South Africa’s President Cyril Ramaphosa has on Monday lifted the ban on alcohol sale and distribution following the lowest daily COVID-19 case to be recorded in the country.
The president addressed the country on the latest developments in relation to the COVID-19 pandemic, which was one of his shortest “family” meetings to date in just 30 minutes.
Following a surge in recorded coronavirus cases, South Africa was last month placed on an adjusted level 3 lockdown. As part of the new restrictions imposed, the president announced the ban on alcohol sales from retail outlets, on-site consumption and consumption of alcohol in public spaces, including beaches and parks.
Upon easing the restrictions on Monday night, President Cyril Ramaphosa said while the country will remain under level 3 lockdown, a number of the restrictions — including the ban on the sale of alcohol, the restrictions on worship and accessing of beaches — have been lifted. The new measures will take immediate effect.
From Mondays to Thursdays from 10am to 6pm, off-site consumption alcohol sales will be allowed the president said. On-site consumption will only be permitted at licensed outlets from 10am to 10pm.
Also adjusted are the curfew hours which have now been changed to 11pm to 4am.
Religious gatherings will now be allowed but but only to a maximum of 50 people for indoor events and 100 for outdoors events;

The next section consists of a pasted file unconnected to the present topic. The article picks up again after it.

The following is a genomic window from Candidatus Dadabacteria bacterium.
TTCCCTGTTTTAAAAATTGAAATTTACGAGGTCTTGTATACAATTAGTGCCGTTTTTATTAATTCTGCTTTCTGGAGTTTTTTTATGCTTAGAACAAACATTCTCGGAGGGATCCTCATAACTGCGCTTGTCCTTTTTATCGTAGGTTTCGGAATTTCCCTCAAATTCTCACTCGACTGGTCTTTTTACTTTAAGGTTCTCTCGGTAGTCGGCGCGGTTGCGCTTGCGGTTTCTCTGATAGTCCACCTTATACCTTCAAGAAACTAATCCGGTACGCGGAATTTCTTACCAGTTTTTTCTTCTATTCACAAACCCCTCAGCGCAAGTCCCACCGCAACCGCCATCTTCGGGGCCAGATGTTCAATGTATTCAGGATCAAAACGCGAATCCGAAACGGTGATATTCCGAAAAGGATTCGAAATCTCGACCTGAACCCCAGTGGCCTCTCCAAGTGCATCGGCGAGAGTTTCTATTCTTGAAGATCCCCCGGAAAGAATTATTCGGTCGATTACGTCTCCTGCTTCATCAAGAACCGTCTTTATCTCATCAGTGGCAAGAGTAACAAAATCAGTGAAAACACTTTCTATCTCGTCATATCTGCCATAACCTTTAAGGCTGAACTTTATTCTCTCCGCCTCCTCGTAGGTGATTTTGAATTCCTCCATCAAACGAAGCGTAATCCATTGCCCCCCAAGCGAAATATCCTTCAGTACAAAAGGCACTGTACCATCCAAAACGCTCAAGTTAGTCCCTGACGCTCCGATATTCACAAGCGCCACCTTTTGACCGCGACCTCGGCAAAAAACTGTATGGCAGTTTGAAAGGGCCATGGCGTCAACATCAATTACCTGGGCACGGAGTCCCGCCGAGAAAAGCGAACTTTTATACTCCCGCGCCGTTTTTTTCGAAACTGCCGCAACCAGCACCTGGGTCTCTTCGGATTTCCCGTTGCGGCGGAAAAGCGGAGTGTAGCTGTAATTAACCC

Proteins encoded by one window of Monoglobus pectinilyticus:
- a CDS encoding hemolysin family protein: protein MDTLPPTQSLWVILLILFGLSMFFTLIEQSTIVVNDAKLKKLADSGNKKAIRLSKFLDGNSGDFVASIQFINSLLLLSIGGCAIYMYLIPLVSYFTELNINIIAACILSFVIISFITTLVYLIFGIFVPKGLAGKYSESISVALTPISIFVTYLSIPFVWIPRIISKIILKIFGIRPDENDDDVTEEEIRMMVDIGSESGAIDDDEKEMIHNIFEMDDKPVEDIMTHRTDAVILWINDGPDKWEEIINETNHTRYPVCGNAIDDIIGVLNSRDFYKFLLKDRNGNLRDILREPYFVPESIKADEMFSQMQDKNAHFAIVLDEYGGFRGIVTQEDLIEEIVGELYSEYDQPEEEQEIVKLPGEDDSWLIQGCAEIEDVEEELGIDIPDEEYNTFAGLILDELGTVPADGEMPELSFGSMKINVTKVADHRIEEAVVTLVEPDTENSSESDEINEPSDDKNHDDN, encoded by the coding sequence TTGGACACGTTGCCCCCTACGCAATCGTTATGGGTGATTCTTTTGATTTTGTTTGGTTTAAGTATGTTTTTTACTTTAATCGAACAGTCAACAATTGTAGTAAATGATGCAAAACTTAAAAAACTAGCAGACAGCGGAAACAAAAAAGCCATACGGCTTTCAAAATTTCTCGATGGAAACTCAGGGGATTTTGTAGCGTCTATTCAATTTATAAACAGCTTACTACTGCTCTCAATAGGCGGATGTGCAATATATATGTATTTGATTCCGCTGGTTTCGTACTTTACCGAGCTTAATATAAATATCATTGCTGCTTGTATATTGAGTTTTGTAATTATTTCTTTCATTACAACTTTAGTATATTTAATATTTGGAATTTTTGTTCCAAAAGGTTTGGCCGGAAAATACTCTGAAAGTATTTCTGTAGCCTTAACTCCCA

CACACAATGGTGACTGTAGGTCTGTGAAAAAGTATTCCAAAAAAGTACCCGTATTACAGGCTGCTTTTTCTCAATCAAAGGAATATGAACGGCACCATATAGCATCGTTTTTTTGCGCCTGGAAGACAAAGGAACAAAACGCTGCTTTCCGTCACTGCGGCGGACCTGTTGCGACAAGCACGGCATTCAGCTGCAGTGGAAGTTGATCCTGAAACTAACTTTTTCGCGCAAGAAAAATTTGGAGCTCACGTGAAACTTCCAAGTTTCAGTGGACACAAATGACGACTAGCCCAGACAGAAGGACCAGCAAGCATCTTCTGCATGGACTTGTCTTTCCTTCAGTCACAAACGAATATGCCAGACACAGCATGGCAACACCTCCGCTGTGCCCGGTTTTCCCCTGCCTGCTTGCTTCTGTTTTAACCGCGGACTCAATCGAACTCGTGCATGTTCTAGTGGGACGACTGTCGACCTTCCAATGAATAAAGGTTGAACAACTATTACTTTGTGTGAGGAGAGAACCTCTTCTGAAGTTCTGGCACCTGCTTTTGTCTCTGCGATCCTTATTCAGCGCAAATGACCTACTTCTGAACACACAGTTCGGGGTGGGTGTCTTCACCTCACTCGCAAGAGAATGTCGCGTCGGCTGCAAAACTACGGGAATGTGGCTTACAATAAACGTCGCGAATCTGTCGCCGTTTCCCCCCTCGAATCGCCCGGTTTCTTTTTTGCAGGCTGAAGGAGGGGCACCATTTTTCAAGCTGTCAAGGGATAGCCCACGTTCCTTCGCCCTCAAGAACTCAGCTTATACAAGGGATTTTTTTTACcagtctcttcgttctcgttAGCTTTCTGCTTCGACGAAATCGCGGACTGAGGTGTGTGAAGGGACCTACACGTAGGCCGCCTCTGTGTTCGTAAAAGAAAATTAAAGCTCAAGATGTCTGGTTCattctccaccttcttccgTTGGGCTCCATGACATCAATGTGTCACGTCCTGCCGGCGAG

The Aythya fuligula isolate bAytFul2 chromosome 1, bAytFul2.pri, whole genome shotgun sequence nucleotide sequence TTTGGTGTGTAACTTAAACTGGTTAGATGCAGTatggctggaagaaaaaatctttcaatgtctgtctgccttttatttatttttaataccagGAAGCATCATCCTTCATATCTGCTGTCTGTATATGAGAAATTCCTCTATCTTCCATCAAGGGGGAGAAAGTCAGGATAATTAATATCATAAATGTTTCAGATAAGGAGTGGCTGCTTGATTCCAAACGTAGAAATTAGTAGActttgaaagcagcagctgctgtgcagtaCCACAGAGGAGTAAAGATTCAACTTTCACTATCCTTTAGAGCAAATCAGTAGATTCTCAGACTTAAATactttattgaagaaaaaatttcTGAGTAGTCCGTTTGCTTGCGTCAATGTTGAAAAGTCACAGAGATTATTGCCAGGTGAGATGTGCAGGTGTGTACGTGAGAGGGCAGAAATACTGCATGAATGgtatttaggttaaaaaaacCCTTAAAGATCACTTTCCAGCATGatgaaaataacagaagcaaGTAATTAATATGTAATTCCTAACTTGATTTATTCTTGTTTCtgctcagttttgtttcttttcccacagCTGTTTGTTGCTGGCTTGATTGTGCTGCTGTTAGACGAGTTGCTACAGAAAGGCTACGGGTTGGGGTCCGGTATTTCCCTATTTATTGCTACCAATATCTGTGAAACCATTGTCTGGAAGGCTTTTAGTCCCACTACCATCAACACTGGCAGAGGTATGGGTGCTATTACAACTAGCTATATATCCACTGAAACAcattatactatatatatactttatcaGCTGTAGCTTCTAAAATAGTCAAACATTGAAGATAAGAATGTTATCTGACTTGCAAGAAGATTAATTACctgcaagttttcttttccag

The president also announced the reopening of Public places like beaches, dams, rivers, parks and public swimming pools.
“These changes have been made possible by the significant reduction in Covid-19 hospital admissions across all provinces, reducing the pressure on beds and hospital personnel,” said Ramaphosa.
Last week, the Beer Association of SA announced that according to its Craft Brewers Association of SA, the ban on alcohol sale has had a devastating impact on small business. According to a survey which was conducted, over 50% of craft brewers had to permanently shut down while a large majority had to destroy stock which had eventually expired.
SA Breweries also went to court to challenged the ban.
The country’s medical fraternity however welcomed the ban on alcohol, stating that it was partly responsible for the reduced pressure on an already heavily-burdened hospital system.
A photograph of an empty trauma unit at Gauteng’s Chris Hani Baragwanath Hospital on January 1, bore testimony to how the alcohol ban significantly impacted on trauma cases.
Based on latest information from the country’s Department of Health, South Africa has over 1.4 million Covid-19 cases. The death toll stands at just over 44 000 with a recovery rate of almost 90%.
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